The literature on the links between the environment and health covers a wide range of issues from effects of nature on psychological health and well-being (Bird, 2007) to the encouragement of exercise (Kaczynski and Henderson, 2007). A growing number of reviews have been produced that draw together the theory and evidence and offer conclusions on the importance of the environment for health. However, work in progress indicates that, in many cases, it is not clear how much the conclusions from these reviews reflect an objective and unbiased synthesis of the literature. Indeed, many explicitly start out with the assumption that there is a positive link and then discuss the ways in which the environment can promote health. Few reviews specifically address the effectiveness of particular interventions, which would be of particular use to decision-makers.
Systematic review methodology is widely employed in medicine and public health as a way of synthesising the evidence for the effectiveness of a particular intervention (Sackett and Rosenberg 1995; Khan et al., 2003), but is only beginning to be recognised in environmental management (Pullin & Knight 2001, Pullin & Stewart 2006). These reviews differ from narrative reviews in a number of key ways. Essentially, the systematic review process comprises the setting of a clear and focused question which the review will address, a comprehensive search of the literature (both published and unpublished), transparent criteria for including studies captured by the search, critical appraisal of studies included in the review, and extraction and synthesis of data from included studies in order to address the review question (Khan et al., 2003; CRD, 2004). Each component of this methodology is important as it allows confidence to be placed in the findings of the review being both unbiased and based on the best evidence available. Systematic reviews of the effectiveness of the natural environment in promoting health and well-being could also inform policy or practice through highlighting an evidence gap.
This project, a collaboration between Natural England and the CEBC, aims to produce systematic reviews on the effectiveness of specific aspects of the natural environment in the promotion of health and well-being. Questions for review have been formulated following consultation with the project stakeholder group through a workshop held in October 2007 together with email correspondence with others. A report on the outputs of this consultation process is available via www.cebc.bangor.ac.uk. Question formulation was further informed by an appraisal of literature reviews and other relevant reports on the topic of ‘the natural environment and promotion of human health’. A report (Bowler, Knight and Pullin, 2007) on the findings from this appraisal is in preparation and will also be published on the CEBC website. Stakeholders collectively identified ‘effectiveness of measures to improve/increase access to natural environments in order to promote health and well-being’ as a core question of importance to decision-makers. This breaks down into two sub-questions:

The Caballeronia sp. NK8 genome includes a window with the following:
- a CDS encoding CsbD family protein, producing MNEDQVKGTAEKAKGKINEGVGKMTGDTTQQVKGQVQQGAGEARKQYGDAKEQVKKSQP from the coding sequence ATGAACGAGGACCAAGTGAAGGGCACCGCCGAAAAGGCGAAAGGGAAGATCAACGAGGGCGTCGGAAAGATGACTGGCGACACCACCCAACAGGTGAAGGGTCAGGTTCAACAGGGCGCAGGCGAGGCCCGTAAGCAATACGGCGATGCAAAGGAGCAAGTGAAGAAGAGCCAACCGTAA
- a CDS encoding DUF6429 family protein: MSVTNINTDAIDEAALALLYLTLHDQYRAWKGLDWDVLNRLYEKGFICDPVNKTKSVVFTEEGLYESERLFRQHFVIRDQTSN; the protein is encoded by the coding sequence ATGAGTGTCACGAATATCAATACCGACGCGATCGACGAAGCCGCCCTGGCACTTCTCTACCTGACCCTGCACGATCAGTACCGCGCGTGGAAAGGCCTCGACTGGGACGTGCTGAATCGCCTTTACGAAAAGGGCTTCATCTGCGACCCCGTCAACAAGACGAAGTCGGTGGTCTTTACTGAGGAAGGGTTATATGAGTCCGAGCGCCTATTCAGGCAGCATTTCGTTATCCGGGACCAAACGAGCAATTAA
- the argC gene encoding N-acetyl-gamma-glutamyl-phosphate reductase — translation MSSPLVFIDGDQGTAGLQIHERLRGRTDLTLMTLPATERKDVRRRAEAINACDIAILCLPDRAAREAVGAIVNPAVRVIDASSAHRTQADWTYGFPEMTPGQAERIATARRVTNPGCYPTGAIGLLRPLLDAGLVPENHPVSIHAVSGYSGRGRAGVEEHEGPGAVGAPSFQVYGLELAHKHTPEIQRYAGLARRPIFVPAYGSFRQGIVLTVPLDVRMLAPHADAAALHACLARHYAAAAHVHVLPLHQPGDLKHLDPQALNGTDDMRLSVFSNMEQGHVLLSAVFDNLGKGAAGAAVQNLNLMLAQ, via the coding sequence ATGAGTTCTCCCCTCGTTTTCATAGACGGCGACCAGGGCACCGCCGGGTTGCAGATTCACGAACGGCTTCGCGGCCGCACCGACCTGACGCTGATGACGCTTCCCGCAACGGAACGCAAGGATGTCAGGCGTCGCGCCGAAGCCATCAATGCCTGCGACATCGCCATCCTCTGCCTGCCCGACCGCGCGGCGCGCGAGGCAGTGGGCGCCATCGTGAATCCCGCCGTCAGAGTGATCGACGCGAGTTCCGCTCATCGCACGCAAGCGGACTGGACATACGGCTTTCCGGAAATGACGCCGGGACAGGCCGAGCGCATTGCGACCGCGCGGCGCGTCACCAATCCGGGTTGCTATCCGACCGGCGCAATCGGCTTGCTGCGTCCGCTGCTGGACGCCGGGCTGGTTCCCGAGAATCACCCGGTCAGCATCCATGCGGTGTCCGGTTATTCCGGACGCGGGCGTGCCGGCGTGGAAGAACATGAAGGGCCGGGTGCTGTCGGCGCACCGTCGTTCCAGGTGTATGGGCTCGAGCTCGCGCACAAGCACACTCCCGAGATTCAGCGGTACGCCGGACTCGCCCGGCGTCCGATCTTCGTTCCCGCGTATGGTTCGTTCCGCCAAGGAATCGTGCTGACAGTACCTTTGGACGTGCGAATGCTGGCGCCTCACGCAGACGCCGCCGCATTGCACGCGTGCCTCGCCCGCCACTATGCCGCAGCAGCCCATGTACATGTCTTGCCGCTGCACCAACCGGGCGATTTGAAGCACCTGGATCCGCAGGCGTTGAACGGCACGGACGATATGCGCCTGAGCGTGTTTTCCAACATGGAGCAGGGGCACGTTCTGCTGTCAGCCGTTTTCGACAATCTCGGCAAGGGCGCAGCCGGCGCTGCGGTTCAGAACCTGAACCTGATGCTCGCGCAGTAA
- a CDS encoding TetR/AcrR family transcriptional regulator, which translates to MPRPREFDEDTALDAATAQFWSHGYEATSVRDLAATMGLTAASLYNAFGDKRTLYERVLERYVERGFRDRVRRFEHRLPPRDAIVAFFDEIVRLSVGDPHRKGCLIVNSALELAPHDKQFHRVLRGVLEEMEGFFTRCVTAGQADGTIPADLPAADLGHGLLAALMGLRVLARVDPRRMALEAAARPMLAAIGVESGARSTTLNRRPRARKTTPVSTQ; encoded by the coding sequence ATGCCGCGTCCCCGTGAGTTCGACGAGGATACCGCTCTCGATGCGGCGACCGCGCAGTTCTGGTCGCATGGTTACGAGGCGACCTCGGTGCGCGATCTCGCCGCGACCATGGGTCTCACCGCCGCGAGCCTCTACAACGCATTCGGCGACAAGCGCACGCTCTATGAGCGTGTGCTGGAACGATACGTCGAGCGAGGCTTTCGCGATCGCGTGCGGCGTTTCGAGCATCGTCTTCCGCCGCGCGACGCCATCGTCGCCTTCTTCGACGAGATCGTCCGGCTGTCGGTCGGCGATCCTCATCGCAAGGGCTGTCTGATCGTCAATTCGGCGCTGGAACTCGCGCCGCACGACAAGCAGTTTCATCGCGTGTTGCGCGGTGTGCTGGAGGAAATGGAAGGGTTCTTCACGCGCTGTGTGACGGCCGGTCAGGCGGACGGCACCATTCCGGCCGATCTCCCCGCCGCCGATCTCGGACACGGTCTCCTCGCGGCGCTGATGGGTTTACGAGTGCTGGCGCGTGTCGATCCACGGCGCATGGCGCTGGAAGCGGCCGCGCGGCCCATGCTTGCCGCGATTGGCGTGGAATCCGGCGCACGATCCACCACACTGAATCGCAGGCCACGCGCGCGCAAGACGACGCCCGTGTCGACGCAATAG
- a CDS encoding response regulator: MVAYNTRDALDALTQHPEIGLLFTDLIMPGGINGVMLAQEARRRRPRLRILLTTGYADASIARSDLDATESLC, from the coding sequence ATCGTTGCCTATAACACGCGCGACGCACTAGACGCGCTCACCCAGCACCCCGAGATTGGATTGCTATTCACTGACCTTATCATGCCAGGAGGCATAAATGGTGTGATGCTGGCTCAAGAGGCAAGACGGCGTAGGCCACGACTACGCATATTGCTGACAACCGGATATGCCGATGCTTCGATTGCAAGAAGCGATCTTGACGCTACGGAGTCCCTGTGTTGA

1a: How effective is direct accessing of natural environments1 in the promotion of health and well-being compared with other forms of ‘exposure’ to the natural environment or with accessing ‘synthetic’ environments?
1b: What is the effectiveness of interventions aimed at increasing access by people to natural environments?
Question 1a is the focus of this protocol. Direct access refers to direct contact with or physically ‘being’ within the natural environment, while other forms of exposure include viewing nature through a window, in a picture or on a video. Essentially, this question addresses whether the benefits of green space vary with the type of exposure and whether there is an added benefit to exposure to the natural environment versus an indoor or synthetic environment. Given that this question is still very broad, we propose that it be addressed initially through a two-stage review process. The first stage will be a baseline systematic review, which will allow the identification of pools of research to guide the identification of narrower, more focused questions. The second stage of this review process would focus on these narrower questions and begin with the critical appraisal of the evidence selected during the first stage, followed by data extraction and synthesis.